Today, more than 96 percent of documents are created electronically and exist only in electronic format. It’s all about efficiency. Electronic transactions have accelerated the pace of business and enable even the smallest of companies to conduct business around the world. Unfortunately, the legal field doesn’t always keep up with business efficiencies — encouraging many organizations to err on the side of caution when it comes to legal matters.
Although electronic signatures have been legal for well over a decade, we are regularly asked if they are sufficient on contracts and other legal documents. When discussing document retention policies, we’re often amazed by the number of companies that hold mounds and mounds of paper. Oftentimes these documents were printed, signed and faxed to the other party, who then signs the document and faxes it back.
As a general rule, this practice is unnecessary.
The Florida Legislature long ago enacted statutes that allow businesses to operate in an efficient, electronic manner. The Electronic Signature Act of 1996 (ESA), Florida Statutes §§ 668.001–006, states that electronic signatures have the same legal effect as written signatures, unless “otherwise provided by law.” Like most states, Florida has also passed the Uniform Electronic Transaction Act (UETA), Florida Statutes § 668.50, which addresses broader aspects of electronic documents, such as their legal effect, replacement of original documents, and transferability.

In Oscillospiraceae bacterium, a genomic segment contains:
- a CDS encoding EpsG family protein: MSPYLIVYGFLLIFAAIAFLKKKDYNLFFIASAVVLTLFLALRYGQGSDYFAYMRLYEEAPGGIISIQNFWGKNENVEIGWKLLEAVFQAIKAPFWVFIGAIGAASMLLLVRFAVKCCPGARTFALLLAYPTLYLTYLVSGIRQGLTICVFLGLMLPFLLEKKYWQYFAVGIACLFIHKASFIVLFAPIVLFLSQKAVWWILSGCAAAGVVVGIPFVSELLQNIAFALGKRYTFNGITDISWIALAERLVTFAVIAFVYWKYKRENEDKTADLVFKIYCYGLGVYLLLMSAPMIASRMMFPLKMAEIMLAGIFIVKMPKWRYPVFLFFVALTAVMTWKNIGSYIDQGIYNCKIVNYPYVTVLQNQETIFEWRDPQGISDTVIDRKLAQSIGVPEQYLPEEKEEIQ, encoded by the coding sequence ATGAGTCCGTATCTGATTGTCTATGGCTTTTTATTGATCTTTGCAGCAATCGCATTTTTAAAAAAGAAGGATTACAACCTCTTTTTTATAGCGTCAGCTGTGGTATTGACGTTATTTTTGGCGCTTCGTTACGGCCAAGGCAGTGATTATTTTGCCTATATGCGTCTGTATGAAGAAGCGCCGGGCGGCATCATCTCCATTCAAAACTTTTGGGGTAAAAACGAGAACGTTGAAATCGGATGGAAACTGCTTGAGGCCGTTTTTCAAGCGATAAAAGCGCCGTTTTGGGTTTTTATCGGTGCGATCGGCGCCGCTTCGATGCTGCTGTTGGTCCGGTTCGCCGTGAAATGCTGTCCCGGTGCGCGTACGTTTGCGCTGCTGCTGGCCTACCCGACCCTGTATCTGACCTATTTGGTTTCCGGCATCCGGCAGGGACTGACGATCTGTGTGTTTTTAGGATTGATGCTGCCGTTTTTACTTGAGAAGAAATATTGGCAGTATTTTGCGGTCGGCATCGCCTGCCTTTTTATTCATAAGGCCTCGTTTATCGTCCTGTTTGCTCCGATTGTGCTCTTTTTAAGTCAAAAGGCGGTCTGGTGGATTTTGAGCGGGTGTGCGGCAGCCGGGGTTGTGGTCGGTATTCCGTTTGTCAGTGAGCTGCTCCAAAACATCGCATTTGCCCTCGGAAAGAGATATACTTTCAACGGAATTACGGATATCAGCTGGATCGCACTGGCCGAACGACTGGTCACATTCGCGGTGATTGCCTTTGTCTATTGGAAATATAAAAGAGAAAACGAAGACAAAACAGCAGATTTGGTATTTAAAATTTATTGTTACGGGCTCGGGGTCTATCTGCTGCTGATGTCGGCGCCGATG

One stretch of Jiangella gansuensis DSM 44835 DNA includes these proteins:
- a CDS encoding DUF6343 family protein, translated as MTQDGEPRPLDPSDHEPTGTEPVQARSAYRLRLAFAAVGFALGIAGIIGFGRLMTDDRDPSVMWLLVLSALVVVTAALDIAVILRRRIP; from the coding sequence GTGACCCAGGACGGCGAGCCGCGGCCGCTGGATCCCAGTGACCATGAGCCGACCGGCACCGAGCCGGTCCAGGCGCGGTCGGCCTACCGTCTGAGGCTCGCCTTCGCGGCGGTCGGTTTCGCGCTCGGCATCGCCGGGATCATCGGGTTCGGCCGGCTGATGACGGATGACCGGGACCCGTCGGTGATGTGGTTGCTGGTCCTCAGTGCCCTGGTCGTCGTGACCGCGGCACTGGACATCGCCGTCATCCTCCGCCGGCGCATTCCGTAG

The UETA specifically excludes wills, codicils, and testamentary trusts, and some transactions governed by the Uniform Commercial Code. Otherwise, it states unequivocally that documents may not be denied legal effect solely because they are in electronic form. Parties wishing to conduct business electronically need not follow any formal requirements, as the court will consider their agreement to do so from the context and circumstances of the transaction.
The UETA also includes provisions regarding the retention of records that are required by law using electronic means. A person or entity satisfies this requirement by capturing an accurate copy of the original, whether that original was on paper or stored electronically, and making that copy available for later access. A person can utilize third parties to capture and store the originals, such as a cloud-computing provider. In short, the UETA allows a business to convert its applicable legal records to electronic form and preserve them for as long as the business needs them.
There are a number of services on the market that facilitate electronic signatures, including DocuSign and Adobe EchoSign. You simply upload an electronic document and tag it where the signatures need to go. The service sends the file to the recipients you specify who then “sign” it by typing or drawing their name, inserting an image of their signature, or using a signature certificate. Audit trails, storage of electronic documents, and other features are also available. While it’s not necessary to use one of these products, they may be helpful if your business conducts electronic transactions frequently.
Bottom line, businesses should feel free to operate efficiently and utilize the technology at their disposal. If in doubt as to whether a document can exist only electronically, call us for assistance. We’re very familiar with these requirements.
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